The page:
It will be counted to us who believe in him who raised from the dead Jesus our Lord, who was delivered up for our trespasses and raised for our justification (Romans 4:24-25).
 For our sake he made him to be sin who knew no sin, so that in him we might become the righteousness of God (2 Corinthians 5:21).
What do the redemptive analogies of the Passover Lamb (Exodus 12) and the Scapegoat (Leviticus 16:9-10) teach us?  That, like the Passover Lamb and the Scape goat, Christ took the penalty for our sins that we might live.

Make no mistake, the substitutionary death of Christ for our sins is the heart of the Gospel message, and if it is not the heart of your theology and your personal beliefs, you are in big trouble.
Likewise, my brothers, you also have died to the law through the body of Christ, so that you may belong to another, to him who has been raised from the dead, in order that we may bear fruit for God (Romans 7:4).
This is our only hope.  And if you are one of those who has been led to think differently about the meaning of Christ's death and your salvation, then what more can I say other than to suggest respectfully that it is not too late to think again?

Saturday, May 03, 2014

Schori's Visit and the Pax Nashotah

(H/T Virtue Online)

The Milwaukee Journal Sentinel is reporting on Thursday's visit of Episcopal Church Presiding Bishop, Katharine Jefferts Schori, to Nashotah House Theological Seminary.

While reporting that "The Episcopal Church... is among the more liberal of the 39 provinces in the Worldwide Anglican Communion..." and that "the Anglo-Catholic Nashotah House is one of the more conservative Episcopal seminaries," religion editor, Annysa Johnson, went on to say that,"...the seminary works to nurture an ethos — something it calls Pax Nashotah — in which individuals with theologically diverse views live and work respectfully together."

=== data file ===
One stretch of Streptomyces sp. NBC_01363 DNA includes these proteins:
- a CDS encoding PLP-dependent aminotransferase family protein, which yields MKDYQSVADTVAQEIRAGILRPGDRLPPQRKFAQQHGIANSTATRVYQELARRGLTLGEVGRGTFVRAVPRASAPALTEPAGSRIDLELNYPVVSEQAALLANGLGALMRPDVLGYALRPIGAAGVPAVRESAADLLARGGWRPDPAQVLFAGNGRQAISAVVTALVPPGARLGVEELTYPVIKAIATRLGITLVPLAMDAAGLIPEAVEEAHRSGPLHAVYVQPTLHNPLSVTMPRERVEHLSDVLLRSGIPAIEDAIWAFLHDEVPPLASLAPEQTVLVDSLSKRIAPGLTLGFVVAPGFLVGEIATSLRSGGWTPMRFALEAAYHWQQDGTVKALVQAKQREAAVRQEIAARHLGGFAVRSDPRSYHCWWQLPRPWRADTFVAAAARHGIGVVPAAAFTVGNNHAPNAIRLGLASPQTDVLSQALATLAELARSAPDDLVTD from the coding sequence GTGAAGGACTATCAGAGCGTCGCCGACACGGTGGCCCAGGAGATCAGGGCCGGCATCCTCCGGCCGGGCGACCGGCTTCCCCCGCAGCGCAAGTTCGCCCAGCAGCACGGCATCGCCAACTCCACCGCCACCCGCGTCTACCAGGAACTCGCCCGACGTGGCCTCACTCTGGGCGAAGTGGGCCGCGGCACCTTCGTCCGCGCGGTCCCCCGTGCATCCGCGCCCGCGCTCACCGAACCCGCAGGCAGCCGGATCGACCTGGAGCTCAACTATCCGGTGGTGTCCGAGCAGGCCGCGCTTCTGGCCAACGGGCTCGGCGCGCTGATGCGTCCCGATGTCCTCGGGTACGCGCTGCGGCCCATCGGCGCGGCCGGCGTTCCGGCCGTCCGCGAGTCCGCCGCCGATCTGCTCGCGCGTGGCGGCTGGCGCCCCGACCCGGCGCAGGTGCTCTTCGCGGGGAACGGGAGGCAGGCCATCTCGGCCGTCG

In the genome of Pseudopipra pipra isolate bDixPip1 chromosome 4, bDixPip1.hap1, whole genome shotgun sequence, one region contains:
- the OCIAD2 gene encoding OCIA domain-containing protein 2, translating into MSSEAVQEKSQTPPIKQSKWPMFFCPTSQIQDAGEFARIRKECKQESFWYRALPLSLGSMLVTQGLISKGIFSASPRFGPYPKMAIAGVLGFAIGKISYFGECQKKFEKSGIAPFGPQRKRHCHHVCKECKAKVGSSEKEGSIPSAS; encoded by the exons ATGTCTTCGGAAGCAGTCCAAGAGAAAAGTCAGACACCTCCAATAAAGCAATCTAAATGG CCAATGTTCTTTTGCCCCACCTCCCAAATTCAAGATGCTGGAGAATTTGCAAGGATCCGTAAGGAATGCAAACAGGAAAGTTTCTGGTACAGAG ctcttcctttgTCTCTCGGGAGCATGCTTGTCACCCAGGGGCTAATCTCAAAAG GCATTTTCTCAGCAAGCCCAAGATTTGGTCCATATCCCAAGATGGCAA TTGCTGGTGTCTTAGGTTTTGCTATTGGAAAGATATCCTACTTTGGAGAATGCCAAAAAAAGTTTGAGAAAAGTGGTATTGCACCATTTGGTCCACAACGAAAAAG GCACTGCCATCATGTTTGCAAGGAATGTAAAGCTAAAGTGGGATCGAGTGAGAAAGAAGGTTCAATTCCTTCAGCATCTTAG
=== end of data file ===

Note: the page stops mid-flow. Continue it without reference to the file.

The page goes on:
The term "Pax Nashotah" was coined in a very complimentary blog reflection by Bishop Dan Martins after a May 2009 visit to Nashotah House.  (He updated his impressions in similarly laudatory terms following another visit in 2010.)  Bp. Martins later became an alumni trustee and, following Bishop Ed Salmon's move from Chairman of the Board to become Dean and President, Martins became the next Chairman of Nashotah House's Board.

Since I was the Dean and President under whom the Pax Nashotah that Bishop Martins observed came to be a reality, let me offer the following clarification:

The climate we were blessed to have at Nashotah House during those years (the Pax Nashotah) was never intended to be an ethos, as the Journal Sentinel reports, "in which individuals with theologically diverse views live and work respectfully together."

The climate in Anglicanism in those years was (and continues to be) one in which many who remained in the Episcopal Church sometimes demonized those who had left, beginning with the departures of the Dioceses of San Joaquin and Quincy in 2008, followed by the Dioceses of Fort Worth and Pittsburgh in 2009.  (More recently, Katharine Jefferts Schori herself has been accused of doing precisely this in a sermon preached in South Carolina.)  Departing Anglicans, for their part, have also demonized those who have remained in the Episcopal Church.

The "Pax Nashotah" that came to exist during the latter half of my deanship at Nashotah House was was one in which Anglicans of different jurisdictions could live, work, and worship together respectfully, not in spite of "theologically diverse views," but precisely because they shared a unity in Christian faith and teaching.